While we are all preparing for something most of us are not financially secure there for we must stretch our Dollars as long as we have them as a form of currency.
Here in falls the concept of reloading your own ammunition. Because face it we need to practice and we need to store for when the supply runs out. Let’s start by doing a little math, Ammo 9mm Luger Winchester USA 115 Grain FMJ 1190 fps 100 Round Box $21.11 x 10 = $211.10 bought online. Now let’s order the individual component parts online and see how much we save Winchester Bulk Bullets 9mm 115 grain FMJRN = $105.10, Winchester Small Pistol Primers 1,000 = $29.95, Powder 1 pound about $20.00, Winchester Bulk Brass 9mm = $176.30. Ok total to load your own 1000 rounds of 115 Grain FMJ = $331.35 now you’re saying to yourself that’s $120.25 more than if I just bought it already loaded there’s no savings to heck with this idea right? Wrong! Take a look around next time you go to the range or your favorite outdoor shooting spot how much 9mm brass is just laying around. LOTS and LOTS all you have to do is pick it up, and as for the powder on average you can load 1200 to 1400 rounds of ammo with just 1 pound. Hmmm, so let’s take just the price of brass $176.30 out of the equation that will leave us with a grand total of $155.05 for 1,000 rounds of loaded ammo that is a savings of $56.05 or roughly 27%. Greater savings can be had by buying plated and lead bullets. (If you shoot a handgun with a Polygonal rifling such as a Glock DO NOT USE unjacketed lead bullets!)
I think if you have made it this far into the article you are now saying to yourself but the equipment is expensive. This statement is true for the most part however there are many different manufactures to choose from thus making it a matter of figuring out how fast you want to load your 1000 rounds. You can get a RCBS ROCK CHUCKER SUPREME PRESS you will need to buy Dies (single stage) for MSRP $ 202.95, or a Lee Breech Lock Challenger Press you will need to buy Dies (single stage) for MSRP $94.00 or a Lee PRO 1000 9MM LUGER (progressive press includes Dies) for MSRP $254.00. Another option is the Dillon Square Deal ‘B’ (progressive press includes Dies will not load Rifle ammo) for MSRP $379.95 or the Dillon RL550B you will need to buy Dies (progressive press loads Rifle ammo) for MSRP $439.95. I can go on and find all the presses that are available and put prices in here but then I might as well just open a store and sell the stuff too. (Note to self, find investor open store) Ok do some more research on your own talk to friends other people at the range find out what they like and WHY. Before we get too much further I am not employed by nor do I receive any kickbacks from any of the above mentioned Manufactures, however I was at one time employed by Dillon Precision. Yes I do like there products I have used them for over 10 years and the Lifetime “No-B.S.” Warranty is great! Links to some key manufacturers mentioned are listed at the bottom of this article.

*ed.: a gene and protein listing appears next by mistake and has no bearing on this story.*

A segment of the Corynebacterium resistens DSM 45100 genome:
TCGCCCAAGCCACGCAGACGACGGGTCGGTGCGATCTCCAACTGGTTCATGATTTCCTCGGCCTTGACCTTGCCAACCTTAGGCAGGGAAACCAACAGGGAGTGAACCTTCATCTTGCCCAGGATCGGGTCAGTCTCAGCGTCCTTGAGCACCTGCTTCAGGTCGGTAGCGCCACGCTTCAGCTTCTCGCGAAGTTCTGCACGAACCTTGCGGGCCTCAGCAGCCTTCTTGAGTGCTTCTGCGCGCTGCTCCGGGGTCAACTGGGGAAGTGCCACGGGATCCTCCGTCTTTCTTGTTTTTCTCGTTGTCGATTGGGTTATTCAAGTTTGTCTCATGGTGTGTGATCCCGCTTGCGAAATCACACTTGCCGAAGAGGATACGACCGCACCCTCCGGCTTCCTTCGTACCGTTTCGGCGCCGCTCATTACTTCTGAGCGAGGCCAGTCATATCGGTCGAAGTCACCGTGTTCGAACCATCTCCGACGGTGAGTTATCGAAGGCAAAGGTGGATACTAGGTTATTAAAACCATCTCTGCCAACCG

You will need to buy Reloading Dies for most of the machines listed. The Dies range in price from about $29.95 to $63.95 depending on which company you go with. If you by a Lee reloader and Dillon Dies you may need to buy 1 more Die for the system to work correctly and yet if you buy a Dillon machine and Lee Dies you may not use 1 of the Dies. My strong recommendation is to use Dies made by the same company that made your Reloader.
Most of the companies also have some sort of case prep Deals (i.e. Starter Kits) these kits should include a Scale that weighs in Grains (the industry standard unit of measure), a case tumbler (the thing that cleans the brass), media (the actual cleaning material), a bottle of polish (so the brass is shiny again), a set of dial calipers (used to measure the dimensions throughout the loading process), and a Reloading manual (this is where we find all the data needed to make SAFE ammo). On a side note your-cousins-sisters-boyfriend once used X amount of powder Y on a ### grain bullet will cause you to BLOW UP your GUN, HAND, FACE, and other things you DO NOT want to BLOW UP!!! If someone gives you a recipe for a load look it up in a RELOADING manual before ever trying. Your Best friend in reloading is your RELOADING Manuel get lots of them cross reference them with each other if it’s not in a book DO NOT TRY IT!! Most powder manufactures put out FREE manuals every year or so. BUY multiple Manuals from different manufactures they are worth it, lots of research has gone into them so you will not hurt yourself.